Does your phone screen sometimes rotate when you don’t want it to? One of our favorite new features is a new icon that pops up to the right of the home button when you rotate the phone — the app doesn’t automatically rotate. Instead, tap the icon and it will rotate. If you turn the phone back to portrait orientation, the button will show up again and you can tap it to go back to normal view. It’s such a handy change that removes the frustration of auto-rotate.
Notice a trend? These changes may be minor, but together they drastically improve the day-to-day Android experience, and we’re excited about them.
Some other quality-of-life changes that are worth mentioning are the magnified view when you move the cursor on text (like in iOS); a new Alarm tile in the navigation drawer so you can see when your next alarm is scheduled; more details in the Night Light tile that reminds you when night mode kicks in; a new section in the Settings menu that shows recently-received notifications; and the fact that you can now see battery life on the Always-on Display.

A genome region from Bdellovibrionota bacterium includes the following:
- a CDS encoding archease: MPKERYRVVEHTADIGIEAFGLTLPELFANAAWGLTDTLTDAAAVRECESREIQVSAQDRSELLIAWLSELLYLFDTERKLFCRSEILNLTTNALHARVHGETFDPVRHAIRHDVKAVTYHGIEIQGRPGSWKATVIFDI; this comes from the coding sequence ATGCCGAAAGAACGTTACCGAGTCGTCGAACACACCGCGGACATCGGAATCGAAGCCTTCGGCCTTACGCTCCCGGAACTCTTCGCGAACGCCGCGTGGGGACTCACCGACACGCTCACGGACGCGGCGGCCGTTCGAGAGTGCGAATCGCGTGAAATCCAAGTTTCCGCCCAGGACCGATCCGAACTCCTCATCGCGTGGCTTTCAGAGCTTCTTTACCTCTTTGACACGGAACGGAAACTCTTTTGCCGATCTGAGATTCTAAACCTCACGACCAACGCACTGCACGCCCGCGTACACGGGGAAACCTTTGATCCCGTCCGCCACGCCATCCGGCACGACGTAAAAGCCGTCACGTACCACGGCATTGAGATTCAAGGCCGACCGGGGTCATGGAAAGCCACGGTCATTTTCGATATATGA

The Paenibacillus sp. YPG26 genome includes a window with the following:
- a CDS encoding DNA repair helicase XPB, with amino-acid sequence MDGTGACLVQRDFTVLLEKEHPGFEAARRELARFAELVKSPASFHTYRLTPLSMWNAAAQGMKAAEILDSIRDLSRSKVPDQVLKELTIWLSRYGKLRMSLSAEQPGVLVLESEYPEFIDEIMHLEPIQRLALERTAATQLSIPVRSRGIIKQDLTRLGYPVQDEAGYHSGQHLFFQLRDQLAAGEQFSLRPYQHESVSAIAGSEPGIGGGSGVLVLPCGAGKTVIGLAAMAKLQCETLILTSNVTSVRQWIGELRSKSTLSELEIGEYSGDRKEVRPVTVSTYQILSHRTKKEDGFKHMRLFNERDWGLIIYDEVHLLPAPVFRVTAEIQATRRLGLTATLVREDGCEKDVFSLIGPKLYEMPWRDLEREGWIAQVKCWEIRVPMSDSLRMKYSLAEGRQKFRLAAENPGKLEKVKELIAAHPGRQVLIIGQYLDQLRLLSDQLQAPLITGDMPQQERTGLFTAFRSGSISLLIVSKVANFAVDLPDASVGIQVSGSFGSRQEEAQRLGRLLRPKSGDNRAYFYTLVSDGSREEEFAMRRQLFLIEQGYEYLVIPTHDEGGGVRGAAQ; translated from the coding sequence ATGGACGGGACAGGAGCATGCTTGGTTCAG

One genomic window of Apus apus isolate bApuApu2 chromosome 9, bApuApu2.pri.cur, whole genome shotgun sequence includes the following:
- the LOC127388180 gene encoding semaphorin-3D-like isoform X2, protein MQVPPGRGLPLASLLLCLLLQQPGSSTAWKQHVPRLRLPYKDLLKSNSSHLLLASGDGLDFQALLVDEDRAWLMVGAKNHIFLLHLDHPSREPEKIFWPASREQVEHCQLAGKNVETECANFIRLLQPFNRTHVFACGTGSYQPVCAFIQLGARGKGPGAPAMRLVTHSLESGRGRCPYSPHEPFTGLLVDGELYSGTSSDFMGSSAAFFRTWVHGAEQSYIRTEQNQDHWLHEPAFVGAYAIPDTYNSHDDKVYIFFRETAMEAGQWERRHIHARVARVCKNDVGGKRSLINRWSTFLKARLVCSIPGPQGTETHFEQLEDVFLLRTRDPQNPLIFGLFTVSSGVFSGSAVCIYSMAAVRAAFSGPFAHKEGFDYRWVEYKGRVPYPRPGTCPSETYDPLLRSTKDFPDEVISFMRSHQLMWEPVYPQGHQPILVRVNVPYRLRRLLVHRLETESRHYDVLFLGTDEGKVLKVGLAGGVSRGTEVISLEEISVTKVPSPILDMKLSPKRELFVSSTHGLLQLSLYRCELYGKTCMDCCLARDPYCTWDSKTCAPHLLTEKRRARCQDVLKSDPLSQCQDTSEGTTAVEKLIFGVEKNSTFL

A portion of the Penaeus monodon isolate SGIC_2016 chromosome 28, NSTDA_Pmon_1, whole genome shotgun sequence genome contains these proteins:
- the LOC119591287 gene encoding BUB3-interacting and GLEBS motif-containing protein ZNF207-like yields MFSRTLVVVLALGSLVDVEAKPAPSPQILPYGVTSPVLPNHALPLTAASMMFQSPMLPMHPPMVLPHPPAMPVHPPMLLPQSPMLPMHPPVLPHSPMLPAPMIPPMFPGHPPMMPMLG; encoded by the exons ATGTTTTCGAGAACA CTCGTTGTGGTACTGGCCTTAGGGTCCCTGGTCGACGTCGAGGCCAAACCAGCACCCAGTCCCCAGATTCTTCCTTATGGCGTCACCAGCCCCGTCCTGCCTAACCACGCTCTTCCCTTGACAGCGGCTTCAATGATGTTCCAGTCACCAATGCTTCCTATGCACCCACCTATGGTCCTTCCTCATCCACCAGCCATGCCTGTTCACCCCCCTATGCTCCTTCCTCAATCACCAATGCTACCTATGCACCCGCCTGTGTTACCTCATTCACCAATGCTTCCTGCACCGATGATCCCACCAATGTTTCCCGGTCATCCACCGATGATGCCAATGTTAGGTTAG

If you keep swiping away some notifications without interacting with them, the OS will also ask if you want to stop receiving those alerts completely. A new Manage Notifications button at the bottom of your notifications gives further control, like toggling notifications off and on, app by app.
Some of these changes may depend on your smartphone manufacturer, but we’re thrilled to see them baked into Android.
A recent Motorola, Harvard, and Massachusetts General Hospital survey found that more than 53 percent of respondents (born in 1990s and the early 2000s) described their phone as their “best friend.” It’s clear we spend too much time on our phones, and Google wants to address this with a few “Digital Wellbeing” features in Android P.